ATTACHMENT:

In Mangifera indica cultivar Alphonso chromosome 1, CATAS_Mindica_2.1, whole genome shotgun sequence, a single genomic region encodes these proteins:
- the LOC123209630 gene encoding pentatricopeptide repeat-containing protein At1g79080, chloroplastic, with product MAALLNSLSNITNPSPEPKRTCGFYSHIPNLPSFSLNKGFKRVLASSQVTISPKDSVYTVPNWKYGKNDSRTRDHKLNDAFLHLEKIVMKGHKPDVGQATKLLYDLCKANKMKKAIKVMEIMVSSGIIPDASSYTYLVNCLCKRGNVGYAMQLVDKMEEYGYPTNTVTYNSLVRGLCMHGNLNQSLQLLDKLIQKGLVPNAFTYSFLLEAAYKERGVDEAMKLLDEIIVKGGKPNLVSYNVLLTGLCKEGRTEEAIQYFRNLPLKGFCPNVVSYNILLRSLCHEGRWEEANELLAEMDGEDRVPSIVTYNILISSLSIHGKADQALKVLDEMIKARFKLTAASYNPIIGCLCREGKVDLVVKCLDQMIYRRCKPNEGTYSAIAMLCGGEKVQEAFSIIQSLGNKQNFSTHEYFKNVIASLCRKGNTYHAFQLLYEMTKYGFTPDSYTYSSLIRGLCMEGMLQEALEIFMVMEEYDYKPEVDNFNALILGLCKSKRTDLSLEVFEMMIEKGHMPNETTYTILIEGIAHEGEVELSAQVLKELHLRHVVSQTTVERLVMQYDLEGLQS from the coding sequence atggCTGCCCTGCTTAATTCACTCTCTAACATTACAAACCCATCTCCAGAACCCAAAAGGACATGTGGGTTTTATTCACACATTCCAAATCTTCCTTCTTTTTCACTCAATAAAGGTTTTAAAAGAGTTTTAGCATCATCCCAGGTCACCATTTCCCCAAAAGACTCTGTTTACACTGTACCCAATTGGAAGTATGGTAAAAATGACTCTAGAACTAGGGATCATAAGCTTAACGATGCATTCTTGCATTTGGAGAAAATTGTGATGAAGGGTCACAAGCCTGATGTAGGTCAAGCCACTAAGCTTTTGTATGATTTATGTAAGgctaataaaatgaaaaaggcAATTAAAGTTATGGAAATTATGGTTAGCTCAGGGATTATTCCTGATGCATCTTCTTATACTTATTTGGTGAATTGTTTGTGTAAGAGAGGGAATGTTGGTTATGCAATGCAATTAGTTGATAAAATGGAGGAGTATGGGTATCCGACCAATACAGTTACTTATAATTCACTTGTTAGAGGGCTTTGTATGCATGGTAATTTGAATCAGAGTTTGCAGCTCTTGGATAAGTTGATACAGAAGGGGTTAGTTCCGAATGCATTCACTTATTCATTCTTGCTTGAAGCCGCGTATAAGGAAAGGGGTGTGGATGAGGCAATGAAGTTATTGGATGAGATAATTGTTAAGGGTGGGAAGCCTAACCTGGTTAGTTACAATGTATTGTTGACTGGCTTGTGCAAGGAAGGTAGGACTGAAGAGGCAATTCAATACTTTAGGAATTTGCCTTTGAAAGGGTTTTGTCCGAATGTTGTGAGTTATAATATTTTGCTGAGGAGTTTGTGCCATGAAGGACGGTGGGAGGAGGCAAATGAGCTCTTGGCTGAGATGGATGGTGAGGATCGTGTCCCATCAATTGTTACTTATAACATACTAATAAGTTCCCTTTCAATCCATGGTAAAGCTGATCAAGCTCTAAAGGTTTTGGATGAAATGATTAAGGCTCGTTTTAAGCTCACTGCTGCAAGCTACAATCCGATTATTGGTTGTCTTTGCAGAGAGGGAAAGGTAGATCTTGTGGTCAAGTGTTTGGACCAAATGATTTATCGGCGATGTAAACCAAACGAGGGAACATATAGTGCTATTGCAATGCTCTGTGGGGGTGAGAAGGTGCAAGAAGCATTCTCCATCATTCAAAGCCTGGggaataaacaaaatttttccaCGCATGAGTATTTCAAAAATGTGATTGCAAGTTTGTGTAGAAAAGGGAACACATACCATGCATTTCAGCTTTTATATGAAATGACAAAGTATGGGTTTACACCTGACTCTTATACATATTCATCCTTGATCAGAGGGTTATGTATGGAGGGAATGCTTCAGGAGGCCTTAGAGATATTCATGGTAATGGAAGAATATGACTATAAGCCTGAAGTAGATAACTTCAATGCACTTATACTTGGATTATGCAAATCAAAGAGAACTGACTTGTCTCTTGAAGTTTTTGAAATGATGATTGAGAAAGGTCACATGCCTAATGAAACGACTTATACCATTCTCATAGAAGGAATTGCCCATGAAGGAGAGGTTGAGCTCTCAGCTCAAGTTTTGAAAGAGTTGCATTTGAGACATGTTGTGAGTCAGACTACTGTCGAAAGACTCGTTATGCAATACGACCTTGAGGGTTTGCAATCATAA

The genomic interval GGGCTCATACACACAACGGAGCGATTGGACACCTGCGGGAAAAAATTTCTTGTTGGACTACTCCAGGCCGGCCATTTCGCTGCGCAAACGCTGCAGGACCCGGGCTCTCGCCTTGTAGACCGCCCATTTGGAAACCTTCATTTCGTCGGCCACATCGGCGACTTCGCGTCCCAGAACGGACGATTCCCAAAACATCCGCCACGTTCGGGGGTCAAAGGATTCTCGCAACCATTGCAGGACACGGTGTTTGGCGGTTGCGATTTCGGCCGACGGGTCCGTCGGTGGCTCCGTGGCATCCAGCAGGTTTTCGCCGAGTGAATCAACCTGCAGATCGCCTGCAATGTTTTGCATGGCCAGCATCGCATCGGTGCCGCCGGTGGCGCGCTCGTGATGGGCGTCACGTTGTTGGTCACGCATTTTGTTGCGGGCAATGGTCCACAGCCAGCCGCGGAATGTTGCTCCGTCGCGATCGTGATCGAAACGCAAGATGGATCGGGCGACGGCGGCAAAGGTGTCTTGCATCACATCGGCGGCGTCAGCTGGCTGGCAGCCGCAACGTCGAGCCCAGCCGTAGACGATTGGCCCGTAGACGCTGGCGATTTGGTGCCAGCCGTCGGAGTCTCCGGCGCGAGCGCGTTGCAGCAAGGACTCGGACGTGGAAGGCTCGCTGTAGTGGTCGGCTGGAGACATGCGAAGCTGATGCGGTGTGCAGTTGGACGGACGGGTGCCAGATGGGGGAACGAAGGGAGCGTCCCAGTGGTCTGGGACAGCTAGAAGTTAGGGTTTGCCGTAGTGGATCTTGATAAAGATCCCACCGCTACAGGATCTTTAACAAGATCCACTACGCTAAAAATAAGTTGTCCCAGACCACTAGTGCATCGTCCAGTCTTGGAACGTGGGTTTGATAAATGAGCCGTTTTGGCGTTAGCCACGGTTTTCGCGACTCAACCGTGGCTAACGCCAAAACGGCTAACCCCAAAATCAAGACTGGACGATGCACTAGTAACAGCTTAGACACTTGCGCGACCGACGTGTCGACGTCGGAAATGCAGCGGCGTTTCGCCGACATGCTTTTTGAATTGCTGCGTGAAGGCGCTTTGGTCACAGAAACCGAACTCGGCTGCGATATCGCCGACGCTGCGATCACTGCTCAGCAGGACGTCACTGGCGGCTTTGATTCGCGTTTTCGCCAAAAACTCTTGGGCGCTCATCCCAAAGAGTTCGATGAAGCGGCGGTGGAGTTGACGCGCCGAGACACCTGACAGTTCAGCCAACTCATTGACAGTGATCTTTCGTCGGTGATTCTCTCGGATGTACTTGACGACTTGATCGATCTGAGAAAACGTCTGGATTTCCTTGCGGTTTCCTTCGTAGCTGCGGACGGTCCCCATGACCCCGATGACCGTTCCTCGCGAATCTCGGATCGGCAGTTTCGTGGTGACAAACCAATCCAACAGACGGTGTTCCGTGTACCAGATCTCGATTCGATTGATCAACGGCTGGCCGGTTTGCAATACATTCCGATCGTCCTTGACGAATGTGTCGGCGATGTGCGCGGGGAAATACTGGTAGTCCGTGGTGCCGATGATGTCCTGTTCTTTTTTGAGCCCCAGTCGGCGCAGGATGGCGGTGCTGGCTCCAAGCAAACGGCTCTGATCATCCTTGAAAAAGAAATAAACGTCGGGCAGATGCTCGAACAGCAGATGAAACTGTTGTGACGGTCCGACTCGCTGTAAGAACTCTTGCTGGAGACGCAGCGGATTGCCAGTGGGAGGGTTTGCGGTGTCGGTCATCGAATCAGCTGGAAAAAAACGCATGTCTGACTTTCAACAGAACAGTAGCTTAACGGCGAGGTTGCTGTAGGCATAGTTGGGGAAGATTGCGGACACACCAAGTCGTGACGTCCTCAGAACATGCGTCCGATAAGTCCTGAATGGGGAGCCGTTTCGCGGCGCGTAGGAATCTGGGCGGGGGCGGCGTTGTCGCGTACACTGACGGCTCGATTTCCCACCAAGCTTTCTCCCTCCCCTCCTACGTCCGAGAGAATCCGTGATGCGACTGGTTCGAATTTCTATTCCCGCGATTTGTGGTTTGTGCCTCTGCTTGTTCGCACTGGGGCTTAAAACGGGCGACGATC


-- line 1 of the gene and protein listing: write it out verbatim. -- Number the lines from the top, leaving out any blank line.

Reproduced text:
In Mangifera indica cultivar Alphonso chromosome 1, CATAS_Mindica_2.1, whole genome shotgun sequence, a single genomic region encodes these proteins: